Munster Region Prison
I am also pleased to announce that the Government has approved in principle my proposal that a new prison for the Munster area be built on a site at Kilworth, County Cork. The site being provided by the Department of Defence will allow the development of a modern prison facility to replace the outdated facilities at Cork Prison. While the project has not yet advanced to detail design stage, it is intended that the capacity of the new prison would be in the region of about 450 prisoners. The new prison will enable the Service to provide the range of rehabilitation programmes for offenders befitting a modern prison service.
In addition to these major plans, a number of other significant capital projects have also been advanced across the prison estate.
The refurbishment of Portlaoise Prison is proceeding apace. Phase 1 of the programme, which was completed in 2004, saw the provision of a new gatelock, visitors and administration building. Construction work on a new cellular block is well advanced and is expected to be completed in October. The new block which is part of the modernisation programme at the Prison will provide accommodation for 138 offenders and will also provide a prisoner reception area, medical suite, education and recreation facilities. A video conference facility is also being provided.
A number of major capital projects have been undertaken at Wheatfield Prison in recent years. These include a new laundry facility and more prisoner workshops which will provide training for up to 80 prisoners. Security at the prison has also been enhanced with the provision of a new state of the art Control Room using digital CCTV technology.
Preliminary site works to facilitate the construction of a new accommodation block are almost completed. The new block will provide accommodation for 144 prisoners. Tenders for the construction of the new block have been evaluated and I expect that a contract for the new building will be signed in the coming weeks.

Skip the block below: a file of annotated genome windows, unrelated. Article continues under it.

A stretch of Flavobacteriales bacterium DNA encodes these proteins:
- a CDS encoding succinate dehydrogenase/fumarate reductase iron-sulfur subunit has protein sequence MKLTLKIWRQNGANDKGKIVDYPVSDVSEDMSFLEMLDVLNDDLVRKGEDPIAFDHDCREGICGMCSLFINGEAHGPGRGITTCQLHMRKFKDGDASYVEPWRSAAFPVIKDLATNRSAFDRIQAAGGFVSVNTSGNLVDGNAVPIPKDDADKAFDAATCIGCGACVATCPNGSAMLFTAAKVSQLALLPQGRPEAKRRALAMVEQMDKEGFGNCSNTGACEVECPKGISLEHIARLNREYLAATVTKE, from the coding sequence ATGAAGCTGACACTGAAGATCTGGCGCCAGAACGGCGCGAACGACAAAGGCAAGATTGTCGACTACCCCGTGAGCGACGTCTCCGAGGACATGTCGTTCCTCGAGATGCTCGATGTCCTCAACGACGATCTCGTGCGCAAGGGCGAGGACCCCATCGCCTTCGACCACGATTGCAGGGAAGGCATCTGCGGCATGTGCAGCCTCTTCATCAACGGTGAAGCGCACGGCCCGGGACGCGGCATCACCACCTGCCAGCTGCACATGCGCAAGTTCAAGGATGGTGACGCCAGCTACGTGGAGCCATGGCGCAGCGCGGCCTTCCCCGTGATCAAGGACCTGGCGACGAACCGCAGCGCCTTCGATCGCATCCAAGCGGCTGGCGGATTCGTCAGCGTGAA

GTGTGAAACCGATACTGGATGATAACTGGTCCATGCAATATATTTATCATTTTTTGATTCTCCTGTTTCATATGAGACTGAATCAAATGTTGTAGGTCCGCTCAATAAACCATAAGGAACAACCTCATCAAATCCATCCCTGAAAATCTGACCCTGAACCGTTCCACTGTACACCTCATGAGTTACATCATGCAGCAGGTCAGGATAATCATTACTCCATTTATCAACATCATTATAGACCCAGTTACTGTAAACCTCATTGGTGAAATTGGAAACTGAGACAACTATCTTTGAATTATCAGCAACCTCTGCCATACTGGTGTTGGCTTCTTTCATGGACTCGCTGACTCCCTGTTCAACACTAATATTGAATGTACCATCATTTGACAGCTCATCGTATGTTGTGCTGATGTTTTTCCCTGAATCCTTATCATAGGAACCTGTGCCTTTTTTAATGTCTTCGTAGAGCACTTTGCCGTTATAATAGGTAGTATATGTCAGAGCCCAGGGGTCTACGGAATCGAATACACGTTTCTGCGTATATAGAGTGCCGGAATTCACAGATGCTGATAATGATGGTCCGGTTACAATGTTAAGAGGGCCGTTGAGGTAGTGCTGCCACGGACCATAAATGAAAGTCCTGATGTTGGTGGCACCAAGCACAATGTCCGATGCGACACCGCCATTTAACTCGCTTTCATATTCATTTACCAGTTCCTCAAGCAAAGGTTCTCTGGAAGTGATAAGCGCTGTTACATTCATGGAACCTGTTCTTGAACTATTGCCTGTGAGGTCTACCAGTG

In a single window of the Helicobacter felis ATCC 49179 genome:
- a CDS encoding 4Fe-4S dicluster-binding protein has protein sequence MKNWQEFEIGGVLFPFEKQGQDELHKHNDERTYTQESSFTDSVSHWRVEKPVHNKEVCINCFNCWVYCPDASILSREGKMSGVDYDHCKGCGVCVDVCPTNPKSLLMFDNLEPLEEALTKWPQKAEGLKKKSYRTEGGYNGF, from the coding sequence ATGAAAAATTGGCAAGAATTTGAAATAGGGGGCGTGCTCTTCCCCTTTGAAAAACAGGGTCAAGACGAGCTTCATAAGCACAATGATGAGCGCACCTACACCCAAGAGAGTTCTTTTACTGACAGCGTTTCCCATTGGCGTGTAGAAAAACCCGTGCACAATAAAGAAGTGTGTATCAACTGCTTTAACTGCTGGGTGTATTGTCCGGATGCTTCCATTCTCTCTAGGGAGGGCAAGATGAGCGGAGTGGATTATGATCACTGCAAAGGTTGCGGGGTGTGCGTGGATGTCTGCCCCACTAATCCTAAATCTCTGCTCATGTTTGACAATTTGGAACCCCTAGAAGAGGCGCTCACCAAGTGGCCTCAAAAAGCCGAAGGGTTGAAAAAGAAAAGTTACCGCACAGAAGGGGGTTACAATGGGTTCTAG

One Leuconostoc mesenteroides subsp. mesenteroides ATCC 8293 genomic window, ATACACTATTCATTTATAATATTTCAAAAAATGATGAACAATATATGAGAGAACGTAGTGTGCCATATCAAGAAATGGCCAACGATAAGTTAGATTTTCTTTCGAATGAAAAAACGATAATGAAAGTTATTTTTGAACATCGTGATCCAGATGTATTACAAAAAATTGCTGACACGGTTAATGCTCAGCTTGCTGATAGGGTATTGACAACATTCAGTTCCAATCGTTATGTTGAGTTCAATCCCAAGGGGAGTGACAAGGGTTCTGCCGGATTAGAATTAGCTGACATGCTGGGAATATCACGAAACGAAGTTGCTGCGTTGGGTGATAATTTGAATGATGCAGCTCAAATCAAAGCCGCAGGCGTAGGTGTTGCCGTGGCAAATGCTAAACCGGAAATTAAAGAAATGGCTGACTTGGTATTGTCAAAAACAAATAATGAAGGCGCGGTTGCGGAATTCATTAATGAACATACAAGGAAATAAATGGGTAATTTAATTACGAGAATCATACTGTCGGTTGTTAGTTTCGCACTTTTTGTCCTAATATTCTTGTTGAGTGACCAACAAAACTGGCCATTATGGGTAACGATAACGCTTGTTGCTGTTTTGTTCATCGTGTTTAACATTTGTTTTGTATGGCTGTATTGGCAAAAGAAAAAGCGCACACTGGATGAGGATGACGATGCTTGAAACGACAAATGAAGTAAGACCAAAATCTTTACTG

A programme of modernisation work at Limerick Prison has been underway now for a number of years. Work done to date includes the completion of a new accommodation block for up 100 prisoners as well as new administration facilities, new gatelock and visitors facilities. A new services block, which is at fit-out stage will provide enhanced educational facilities, recreation and medical facilities. Planning for the final phase of development work at the prison is now underway.
Work on the provision of new purpose built accommodation for remand prisoners is currently underway at Castlerea Prison and is scheduled for completion early next year. The new unit will provide accommodation for over 60 prisoners. Two additional houses capable of accommodating 12 prisoners is well advanced and will be commissioned shortly.
Shelton Abbey Open Centre
Construction work on the provision of a new 44 bedroom accommodation is almost completed. Planning for the next phase of the development, the provision of a new block to accommodate up to 46 offenders is already underway.
A new 60 bedroom accommodation unit at Loughan House Open Centre is almost completed and fit-out work is due to get underway shortly. Work on a new education facility at Loughan House is also well advanced and is expected to be completed by September 2007.
Integrated Sentence Management